While the mortality rate of gastric cancer has been continuously decreasing, it remains one of leading causes of cancer deaths worldwide and was reported to be especially high in East Asia [1, 2]. In Japan, gastric cancer is the most common malignant disease in men and the third ranking cancer in terms of incidence in women, while also exhibiting the second highest mortality rate. For unresectable or recurrent advanced gastric cancer (AGC), systemic chemotherapy is of crucial importance in order to obtain palliation of symptoms and improvement in survival. However, the prognosis for patients with AGC remains poor with median survival times of 10–13 months [3, 4].

Nivolumab, a monoclonal antibody targeting programmed cell death-1 (PD-1), has been shown to provide remarkable efficacy for patients with various malignant tumors [5,6,7,8,9,10,11]. Nivolumab has been recently recognized as a standard of care in several carcinomas. Regarding gastric cancer, the ATTRACTION-2 study was carried out in order to investigate the efficacy and safety of nivolumab for heavily pretreated patients with AGC [12]. This randomized, double-blind and placebo-controlled phase 3 trial showed superiority of nivolumab over placebo, associated with an objective response rate (ORR) of 11.2% (95% CI, 7.7 to 15.6), median progression-free survival (PFS) of 1.61 months (95% CI, 1.54 to 2.30) and median overall survival (OS) of 5.26 months (95% CI 4.60 to 6.37). Based on the results of this study, nivolumab was approved for AGC as third- or later line treatment in Japan.

Immune checkpoint inhibitors such as nivolumab cause imbalances in immunological tolerance, resulting in inflammatory side effects which are called immune-related adverse events (irAEs) [13, 14]. IrAEs are dissimilar from AEs experienced with conventional systemic chemotherapy. In previous studies, irAEs have been defined as AEs with a potential immunologic cause and with necessity of frequent monitoring, or immunosuppressive and/or endocrine therapy according to the severity of the respective AE [6, 14,15,16]. Recently, several studies have shown that irAEs were associated with efficacy of anti-PD-1 antibody treatment in patients with melanoma and non–small cell lung cancer [17,18,19,20,21,22,23,24].

In contrast, few data are available on this relationship in AGC patients. Therefore, in this study, we retrospectively investigated the correlation between irAEs and efficacy in AGC patients treated with nivolumab.



AGC patients with histologically confirmed adenocarcinoma who were treated with nivolumab monotherapy between January 2015 and August 2018 at National Cancer Center Hospital were identified from the database, and patients who received previous treatment with immunotherapy were excluded. We reviewed the medical records and the following characteristics of patients were collected: age, gender, Eastern Cooperative Oncology Group performance status (ECOG PS), histology, history of gastrectomy, metastatic sites, presence of target lesion according to the response evaluation criteria in solid tumors (RECIST) version 1.1, baseline blood cell count and serum alkaline phosphatase (ALP) level [25] before initiating nivolumab treatment. The neutrophil-to-lymphocyte ratio (NLR) was calculated by dividing the lymphocyte count into neutrophil count. IrAEs were defined as mentioned above. We divided the patients treated with nivolumab into two groups based on occurrence of irAEs; those with irAEs (irAE group) or those without (non-irAE group). We compared the efficacy between the irAE and non-irAE groups.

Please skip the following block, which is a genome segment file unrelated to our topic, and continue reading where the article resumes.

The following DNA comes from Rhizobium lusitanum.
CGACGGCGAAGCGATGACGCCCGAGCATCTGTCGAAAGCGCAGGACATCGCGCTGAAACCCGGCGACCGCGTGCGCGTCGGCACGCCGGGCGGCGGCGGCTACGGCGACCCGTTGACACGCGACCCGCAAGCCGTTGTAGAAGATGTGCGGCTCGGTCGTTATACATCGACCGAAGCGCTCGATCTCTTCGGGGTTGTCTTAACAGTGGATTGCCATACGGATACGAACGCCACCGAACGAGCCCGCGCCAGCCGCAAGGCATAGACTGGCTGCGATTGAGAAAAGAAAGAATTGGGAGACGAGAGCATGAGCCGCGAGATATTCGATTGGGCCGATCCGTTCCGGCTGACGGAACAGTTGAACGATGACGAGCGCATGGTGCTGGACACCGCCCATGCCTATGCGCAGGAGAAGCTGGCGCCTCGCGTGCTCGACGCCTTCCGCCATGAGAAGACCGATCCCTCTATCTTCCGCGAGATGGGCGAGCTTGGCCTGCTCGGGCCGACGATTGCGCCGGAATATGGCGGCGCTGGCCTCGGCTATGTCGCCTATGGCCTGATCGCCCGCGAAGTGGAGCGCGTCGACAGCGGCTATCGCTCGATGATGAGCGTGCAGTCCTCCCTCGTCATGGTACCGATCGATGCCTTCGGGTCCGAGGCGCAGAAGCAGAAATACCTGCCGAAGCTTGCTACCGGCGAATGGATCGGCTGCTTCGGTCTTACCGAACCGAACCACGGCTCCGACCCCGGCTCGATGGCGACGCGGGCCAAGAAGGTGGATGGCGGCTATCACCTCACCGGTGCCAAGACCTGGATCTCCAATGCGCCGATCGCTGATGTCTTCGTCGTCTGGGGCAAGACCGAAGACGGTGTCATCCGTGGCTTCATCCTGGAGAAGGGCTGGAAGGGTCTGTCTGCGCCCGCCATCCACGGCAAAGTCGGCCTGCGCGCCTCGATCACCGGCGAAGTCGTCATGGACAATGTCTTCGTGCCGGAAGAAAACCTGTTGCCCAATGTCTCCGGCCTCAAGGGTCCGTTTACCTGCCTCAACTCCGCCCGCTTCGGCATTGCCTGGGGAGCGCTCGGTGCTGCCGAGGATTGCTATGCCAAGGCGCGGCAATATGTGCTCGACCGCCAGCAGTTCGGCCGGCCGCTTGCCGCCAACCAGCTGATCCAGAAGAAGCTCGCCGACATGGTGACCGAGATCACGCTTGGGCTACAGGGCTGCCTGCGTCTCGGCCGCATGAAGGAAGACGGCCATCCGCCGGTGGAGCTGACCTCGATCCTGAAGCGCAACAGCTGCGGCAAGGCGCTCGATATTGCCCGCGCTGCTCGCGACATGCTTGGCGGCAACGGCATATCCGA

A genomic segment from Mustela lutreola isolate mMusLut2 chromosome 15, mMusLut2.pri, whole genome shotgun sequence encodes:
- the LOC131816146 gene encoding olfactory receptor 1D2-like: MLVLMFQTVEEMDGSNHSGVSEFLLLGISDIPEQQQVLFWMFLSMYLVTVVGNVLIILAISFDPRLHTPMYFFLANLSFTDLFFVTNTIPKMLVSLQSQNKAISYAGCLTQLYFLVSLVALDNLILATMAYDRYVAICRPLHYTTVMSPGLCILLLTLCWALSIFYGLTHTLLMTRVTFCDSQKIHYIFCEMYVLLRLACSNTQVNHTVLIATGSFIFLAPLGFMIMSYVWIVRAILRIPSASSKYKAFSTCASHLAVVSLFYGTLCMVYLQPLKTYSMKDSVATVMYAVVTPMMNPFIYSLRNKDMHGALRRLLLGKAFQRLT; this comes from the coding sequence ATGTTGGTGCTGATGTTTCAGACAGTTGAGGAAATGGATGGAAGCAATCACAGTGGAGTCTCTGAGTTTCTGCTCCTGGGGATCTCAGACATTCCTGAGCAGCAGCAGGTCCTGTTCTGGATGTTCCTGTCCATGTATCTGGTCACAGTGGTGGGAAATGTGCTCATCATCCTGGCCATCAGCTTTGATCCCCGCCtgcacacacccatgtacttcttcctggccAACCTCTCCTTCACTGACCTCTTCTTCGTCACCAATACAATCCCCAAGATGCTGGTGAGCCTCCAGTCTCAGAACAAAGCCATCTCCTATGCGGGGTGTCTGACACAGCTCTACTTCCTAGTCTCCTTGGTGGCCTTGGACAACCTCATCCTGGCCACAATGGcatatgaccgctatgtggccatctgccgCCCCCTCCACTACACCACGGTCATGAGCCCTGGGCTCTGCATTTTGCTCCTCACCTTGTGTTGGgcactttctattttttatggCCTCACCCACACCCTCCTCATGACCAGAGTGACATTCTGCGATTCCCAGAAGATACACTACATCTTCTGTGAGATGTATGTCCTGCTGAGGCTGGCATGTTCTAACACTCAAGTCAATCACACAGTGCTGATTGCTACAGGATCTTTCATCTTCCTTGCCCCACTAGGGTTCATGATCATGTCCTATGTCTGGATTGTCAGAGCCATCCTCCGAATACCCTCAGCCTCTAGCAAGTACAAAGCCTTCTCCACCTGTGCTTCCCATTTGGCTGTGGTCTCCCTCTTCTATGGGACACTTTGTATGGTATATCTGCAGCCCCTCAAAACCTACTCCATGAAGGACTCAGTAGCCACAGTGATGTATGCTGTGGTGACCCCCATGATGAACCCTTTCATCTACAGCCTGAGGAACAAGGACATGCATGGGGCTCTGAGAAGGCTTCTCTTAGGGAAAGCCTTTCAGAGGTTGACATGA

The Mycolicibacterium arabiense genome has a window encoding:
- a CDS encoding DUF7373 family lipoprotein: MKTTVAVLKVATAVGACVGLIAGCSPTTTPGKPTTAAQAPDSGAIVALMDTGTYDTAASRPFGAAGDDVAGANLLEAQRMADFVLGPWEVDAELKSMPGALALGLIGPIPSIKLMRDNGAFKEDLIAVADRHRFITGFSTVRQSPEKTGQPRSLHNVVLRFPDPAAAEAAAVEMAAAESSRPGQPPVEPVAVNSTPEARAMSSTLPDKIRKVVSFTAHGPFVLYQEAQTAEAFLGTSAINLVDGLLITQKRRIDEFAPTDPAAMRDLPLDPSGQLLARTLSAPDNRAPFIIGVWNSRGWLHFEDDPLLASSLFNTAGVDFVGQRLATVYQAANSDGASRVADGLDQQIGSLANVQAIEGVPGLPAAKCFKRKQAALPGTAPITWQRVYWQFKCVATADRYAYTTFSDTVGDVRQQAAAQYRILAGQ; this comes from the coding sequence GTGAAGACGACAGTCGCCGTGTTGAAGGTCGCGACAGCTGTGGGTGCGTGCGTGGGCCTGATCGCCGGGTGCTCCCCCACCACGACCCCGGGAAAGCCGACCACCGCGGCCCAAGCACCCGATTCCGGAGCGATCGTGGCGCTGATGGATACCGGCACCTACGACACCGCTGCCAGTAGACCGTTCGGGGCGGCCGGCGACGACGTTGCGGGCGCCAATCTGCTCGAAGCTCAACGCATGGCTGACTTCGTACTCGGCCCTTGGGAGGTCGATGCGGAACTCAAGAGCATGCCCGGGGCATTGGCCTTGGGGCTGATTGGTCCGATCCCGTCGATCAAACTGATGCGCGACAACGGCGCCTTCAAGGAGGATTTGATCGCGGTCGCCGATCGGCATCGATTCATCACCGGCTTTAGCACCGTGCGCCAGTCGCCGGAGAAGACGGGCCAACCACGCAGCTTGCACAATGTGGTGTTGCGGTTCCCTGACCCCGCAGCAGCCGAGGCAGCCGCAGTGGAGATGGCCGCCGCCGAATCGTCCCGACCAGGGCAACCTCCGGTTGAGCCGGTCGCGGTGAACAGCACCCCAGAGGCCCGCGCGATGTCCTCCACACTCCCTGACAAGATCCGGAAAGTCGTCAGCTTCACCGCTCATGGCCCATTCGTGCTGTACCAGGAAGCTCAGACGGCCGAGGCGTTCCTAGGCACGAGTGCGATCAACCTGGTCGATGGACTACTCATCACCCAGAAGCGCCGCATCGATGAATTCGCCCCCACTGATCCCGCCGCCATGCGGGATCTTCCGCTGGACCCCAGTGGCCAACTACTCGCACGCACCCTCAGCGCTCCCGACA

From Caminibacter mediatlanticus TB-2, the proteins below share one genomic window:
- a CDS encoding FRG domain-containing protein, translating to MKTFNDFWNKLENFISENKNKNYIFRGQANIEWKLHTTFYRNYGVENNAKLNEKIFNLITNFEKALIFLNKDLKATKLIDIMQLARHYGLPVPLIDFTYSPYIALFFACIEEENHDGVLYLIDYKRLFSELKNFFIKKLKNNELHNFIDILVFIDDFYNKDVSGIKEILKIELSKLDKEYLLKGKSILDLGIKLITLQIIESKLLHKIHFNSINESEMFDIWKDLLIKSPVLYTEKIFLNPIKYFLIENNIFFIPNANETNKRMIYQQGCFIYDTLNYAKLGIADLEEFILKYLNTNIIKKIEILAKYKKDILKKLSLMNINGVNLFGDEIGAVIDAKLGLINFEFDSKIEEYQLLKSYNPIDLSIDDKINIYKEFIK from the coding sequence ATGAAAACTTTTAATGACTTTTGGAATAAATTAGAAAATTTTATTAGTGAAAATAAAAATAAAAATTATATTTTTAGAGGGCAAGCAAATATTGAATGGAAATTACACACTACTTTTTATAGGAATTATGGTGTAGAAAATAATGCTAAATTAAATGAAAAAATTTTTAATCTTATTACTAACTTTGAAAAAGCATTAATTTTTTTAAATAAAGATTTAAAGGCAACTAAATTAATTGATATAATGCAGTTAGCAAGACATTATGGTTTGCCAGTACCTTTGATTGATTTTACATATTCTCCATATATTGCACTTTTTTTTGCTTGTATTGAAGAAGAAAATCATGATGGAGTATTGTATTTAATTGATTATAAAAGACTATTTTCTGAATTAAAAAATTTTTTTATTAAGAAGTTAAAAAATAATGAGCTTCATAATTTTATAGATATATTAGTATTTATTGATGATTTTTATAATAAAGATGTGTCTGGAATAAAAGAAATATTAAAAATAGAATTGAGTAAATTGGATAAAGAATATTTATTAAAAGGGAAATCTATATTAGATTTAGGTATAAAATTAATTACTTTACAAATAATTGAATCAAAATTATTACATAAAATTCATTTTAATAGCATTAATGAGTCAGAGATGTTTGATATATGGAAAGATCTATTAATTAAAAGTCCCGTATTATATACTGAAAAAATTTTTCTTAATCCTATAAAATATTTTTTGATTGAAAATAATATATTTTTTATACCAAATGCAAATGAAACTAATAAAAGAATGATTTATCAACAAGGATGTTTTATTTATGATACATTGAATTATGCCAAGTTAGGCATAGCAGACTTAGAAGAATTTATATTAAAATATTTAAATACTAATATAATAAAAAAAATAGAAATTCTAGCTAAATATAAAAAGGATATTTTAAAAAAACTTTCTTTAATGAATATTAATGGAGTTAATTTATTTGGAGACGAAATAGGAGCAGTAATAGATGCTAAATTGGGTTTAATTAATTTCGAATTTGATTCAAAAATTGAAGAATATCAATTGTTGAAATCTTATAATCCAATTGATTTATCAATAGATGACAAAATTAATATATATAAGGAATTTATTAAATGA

The study protocol was reviewed and approved by the institutional ethics committee of the National Cancer Center Hospital. Due to the retrospective nature of this study, informed consent was not obtained from each patient.

Treatment and assessment

Patients received the standard nivolumab dose of 3 mg/kg intravenously every 2 weeks until disease progression, clinical deterioration, unacceptable toxicity, or patient’s refusal. In relation to safety analysis, we evaluated adverse events linked to nivolumab use according to National Cancer Institute Common Terminology Criteria for Adverse Events ver. 4.03. Objective tumor response was evaluated in patients who had target lesions according to the RECIST version 1.1, with assessment by computed tomography scan repeated every 6 to 8 weeks after nivolumab therapy.

Statistical analysis

Differences between the two groups were compared using the Fisher’s exact tests for categorical variables. PFS was defined as the time from the beginning of nivolumab treatment to progression or death from any cause; PFS was censored at the date verifiable to be progression free, and patients whose treatment discontinued due to toxicity without disease progression were censored at the beginning of the next treatment including best supportive care. OS was measured until death or censored at the latest follow-up for surviving patients. Probabilities of survival were estimated using the Kaplan–Meier method and compared using the log-rank test. In addition, landmark analysis at 2 months after initiating nivolumab was performed to adjust effects of early progression or death, in which patients who had events up to 2 months were excluded. Univariate analysis and multivariate analysis using a Cox proportional hazards regression model were performed to explore prognostic factors for survival; the change-in-estimate (CIE) method [26] was used to assess the influence of prognostic factors. All statistical analyses were performed using JMP version 14.0 (SAS Institute, Cary, NC, USA) and SAS version 9.4 (SAS Institute Incorporated, Cary, NC, USA). All P values are two-sided, and P < 0.05 was considered to indicate a statistically significant difference.